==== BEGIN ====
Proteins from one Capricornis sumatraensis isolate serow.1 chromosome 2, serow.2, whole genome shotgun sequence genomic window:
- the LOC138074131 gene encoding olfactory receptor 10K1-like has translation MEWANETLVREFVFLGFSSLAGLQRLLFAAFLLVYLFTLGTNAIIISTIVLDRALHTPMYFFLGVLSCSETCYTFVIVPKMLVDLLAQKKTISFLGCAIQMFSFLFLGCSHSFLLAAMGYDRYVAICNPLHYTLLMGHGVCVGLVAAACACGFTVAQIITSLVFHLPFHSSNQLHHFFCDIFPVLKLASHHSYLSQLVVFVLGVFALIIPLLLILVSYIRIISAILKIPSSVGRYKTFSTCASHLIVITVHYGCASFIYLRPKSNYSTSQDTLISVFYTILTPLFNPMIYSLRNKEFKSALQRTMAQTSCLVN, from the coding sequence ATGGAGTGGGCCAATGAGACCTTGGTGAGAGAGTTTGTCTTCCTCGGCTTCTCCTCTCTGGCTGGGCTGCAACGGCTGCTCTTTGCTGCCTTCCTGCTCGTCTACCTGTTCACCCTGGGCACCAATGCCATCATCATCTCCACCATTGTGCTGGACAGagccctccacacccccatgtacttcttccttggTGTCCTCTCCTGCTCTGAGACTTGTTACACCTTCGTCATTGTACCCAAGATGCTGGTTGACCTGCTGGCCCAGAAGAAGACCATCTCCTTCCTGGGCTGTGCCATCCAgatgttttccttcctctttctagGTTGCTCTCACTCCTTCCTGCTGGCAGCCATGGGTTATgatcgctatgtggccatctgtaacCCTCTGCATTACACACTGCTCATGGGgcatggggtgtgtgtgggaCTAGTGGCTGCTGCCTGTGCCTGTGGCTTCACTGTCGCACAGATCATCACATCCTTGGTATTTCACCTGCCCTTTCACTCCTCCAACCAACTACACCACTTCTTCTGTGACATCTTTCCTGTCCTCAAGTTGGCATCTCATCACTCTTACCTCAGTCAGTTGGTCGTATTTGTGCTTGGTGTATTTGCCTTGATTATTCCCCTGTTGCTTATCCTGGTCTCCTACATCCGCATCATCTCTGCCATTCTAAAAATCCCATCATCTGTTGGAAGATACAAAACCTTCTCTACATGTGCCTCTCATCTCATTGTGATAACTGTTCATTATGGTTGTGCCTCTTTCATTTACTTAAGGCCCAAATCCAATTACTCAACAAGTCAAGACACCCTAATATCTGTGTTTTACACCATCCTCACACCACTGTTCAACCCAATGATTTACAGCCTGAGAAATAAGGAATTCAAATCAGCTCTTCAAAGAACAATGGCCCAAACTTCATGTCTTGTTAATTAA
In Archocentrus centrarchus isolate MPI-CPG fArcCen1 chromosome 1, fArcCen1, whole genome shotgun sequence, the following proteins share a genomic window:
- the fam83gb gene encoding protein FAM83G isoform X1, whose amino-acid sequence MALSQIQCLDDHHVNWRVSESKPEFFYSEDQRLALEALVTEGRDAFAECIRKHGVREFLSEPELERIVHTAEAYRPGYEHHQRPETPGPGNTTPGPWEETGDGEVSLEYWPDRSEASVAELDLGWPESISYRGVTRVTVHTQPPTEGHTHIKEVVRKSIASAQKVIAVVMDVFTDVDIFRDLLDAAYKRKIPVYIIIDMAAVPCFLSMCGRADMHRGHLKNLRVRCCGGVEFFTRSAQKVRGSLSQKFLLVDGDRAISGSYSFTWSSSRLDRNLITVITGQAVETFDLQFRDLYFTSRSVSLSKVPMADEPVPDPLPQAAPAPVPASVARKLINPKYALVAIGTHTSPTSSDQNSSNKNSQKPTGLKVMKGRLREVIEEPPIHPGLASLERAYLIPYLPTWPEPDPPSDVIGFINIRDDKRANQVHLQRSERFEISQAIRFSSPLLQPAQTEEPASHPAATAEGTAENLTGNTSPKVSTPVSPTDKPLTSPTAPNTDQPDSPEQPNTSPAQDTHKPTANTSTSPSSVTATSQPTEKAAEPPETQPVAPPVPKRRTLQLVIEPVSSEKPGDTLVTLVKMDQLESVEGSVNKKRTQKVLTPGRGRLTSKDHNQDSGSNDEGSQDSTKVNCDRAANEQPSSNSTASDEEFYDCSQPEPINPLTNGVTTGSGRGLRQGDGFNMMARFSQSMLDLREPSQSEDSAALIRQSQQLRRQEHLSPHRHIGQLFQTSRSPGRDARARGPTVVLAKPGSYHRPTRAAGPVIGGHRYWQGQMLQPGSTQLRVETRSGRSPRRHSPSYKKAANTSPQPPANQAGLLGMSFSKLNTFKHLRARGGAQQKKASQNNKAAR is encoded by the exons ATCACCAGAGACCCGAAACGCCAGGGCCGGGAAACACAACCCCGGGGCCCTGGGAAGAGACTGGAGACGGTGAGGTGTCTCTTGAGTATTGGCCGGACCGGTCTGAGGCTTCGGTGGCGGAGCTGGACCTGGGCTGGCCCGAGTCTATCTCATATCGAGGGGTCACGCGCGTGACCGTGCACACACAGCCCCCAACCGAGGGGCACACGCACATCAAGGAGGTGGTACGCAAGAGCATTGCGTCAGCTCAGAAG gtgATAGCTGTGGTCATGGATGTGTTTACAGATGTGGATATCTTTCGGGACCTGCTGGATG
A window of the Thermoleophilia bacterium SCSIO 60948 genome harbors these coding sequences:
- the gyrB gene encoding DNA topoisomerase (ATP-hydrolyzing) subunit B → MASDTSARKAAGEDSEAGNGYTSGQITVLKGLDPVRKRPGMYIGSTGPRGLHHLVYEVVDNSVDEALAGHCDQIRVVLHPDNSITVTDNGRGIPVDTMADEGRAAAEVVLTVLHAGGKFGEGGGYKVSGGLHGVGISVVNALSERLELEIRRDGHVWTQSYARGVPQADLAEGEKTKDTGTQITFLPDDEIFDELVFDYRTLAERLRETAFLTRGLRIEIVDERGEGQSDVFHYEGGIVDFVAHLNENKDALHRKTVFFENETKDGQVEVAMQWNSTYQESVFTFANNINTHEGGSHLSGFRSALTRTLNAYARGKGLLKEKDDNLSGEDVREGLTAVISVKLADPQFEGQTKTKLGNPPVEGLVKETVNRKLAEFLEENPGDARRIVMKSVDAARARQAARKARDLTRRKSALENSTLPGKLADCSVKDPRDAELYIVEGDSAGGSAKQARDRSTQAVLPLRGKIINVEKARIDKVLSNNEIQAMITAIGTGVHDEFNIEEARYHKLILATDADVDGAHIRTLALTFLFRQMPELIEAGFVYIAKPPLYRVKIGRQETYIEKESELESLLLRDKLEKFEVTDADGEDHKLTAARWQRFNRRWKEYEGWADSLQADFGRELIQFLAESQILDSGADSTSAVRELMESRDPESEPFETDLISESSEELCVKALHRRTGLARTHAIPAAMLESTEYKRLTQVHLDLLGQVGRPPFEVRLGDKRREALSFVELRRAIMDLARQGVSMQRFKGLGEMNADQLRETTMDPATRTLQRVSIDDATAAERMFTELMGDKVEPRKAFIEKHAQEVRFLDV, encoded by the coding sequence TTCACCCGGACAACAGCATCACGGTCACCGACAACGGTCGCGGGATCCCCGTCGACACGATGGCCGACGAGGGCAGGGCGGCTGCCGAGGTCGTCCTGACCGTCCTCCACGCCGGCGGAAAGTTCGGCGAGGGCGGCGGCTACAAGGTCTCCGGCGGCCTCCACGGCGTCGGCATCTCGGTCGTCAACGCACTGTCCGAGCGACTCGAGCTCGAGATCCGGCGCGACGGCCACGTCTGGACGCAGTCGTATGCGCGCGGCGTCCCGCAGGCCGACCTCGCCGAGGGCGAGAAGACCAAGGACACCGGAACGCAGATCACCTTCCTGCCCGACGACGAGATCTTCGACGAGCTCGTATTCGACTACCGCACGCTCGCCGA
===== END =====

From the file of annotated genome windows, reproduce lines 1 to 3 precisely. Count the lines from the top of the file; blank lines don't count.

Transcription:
Proteins from one Capricornis sumatraensis isolate serow.1 chromosome 2, serow.2, whole genome shotgun sequence genomic window:
- the LOC138074131 gene encoding olfactory receptor 10K1-like has translation MEWANETLVREFVFLGFSSLAGLQRLLFAAFLLVYLFTLGTNAIIISTIVLDRALHTPMYFFLGVLSCSETCYTFVIVPKMLVDLLAQKKTISFLGCAIQMFSFLFLGCSHSFLLAAMGYDRYVAICNPLHYTLLMGHGVCVGLVAAACACGFTVAQIITSLVFHLPFHSSNQLHHFFCDIFPVLKLASHHSYLSQLVVFVLGVFALIIPLLLILVSYIRIISAILKIPSSVGRYKTFSTCASHLIVITVHYGCASFIYLRPKSNYSTSQDTLISVFYTILTPLFNPMIYSLRNKEFKSALQRTMAQTSCLVN, from the coding sequence ATGGAGTGGGCCAATGAGACCTTGGTGAGAGAGTTTGTCTTCCTCGGCTTCTCCTCTCTGGCTGGGCTGCAACGGCTGCTCTTTGCTGCCTTCCTGCTCGTCTACCTGTTCACCCTGGGCACCAATGCCATCATCATCTCCACCATTGTGCTGGACAGagccctccacacccccatgtacttcttccttggTGTCCTCTCCTGCTCTGAGACTTGTTACACCTTCGTCATTGTACCCAAGATGCTGGTTGACCTGCTGGCCCAGAAGAAGACCATCTCCTTCCTGGGCTGTGCCATCCAgatgttttccttcctctttctagGTTGCTCTCACTCCTTCCTGCTGGCAGCCATGGGTTATgatcgctatgtggccatctgtaacCCTCTGCATTACACACTGCTCATGGGgcatggggtgtgtgtgggaCTAGTGGCTGCTGCCTGTGCCTGTGGCTTCACTGTCGCACAGATCATCACATCCTTGGTATTTCACCTGCCCTTTCACTCCTCCAACCAACTACACCACTTCTTCTGTGACATCTTTCCTGTCCTCAAGTTGGCATCTCATCACTCTTACCTCAGTCAGTTGGTCGTATTTGTGCTTGGTGTATTTGCCTTGATTATTCCCCTGTTGCTTATCCTGGTCTCCTACATCCGCATCATCTCTGCCATTCTAAAAATCCCATCATCTGTTGGAAGATACAAAACCTTCTCTACATGTGCCTCTCATCTCATTGTGATAACTGTTCATTATGGTTGTGCCTCTTTCATTTACTTAAGGCCCAAATCCAATTACTCAACAAGTCAAGACACCCTAATATCTGTGTTTTACACCATCCTCACACCACTGTTCAACCCAATGATTTACAGCCTGAGAAATAAGGAATTCAAATCAGCTCTTCAAAGAACAATGGCCCAAACTTCATGTCTTGTTAATTAA
In Archocentrus centrarchus isolate MPI-CPG fArcCen1 chromosome 1, fArcCen1, whole genome shotgun sequence, the following proteins share a genomic window: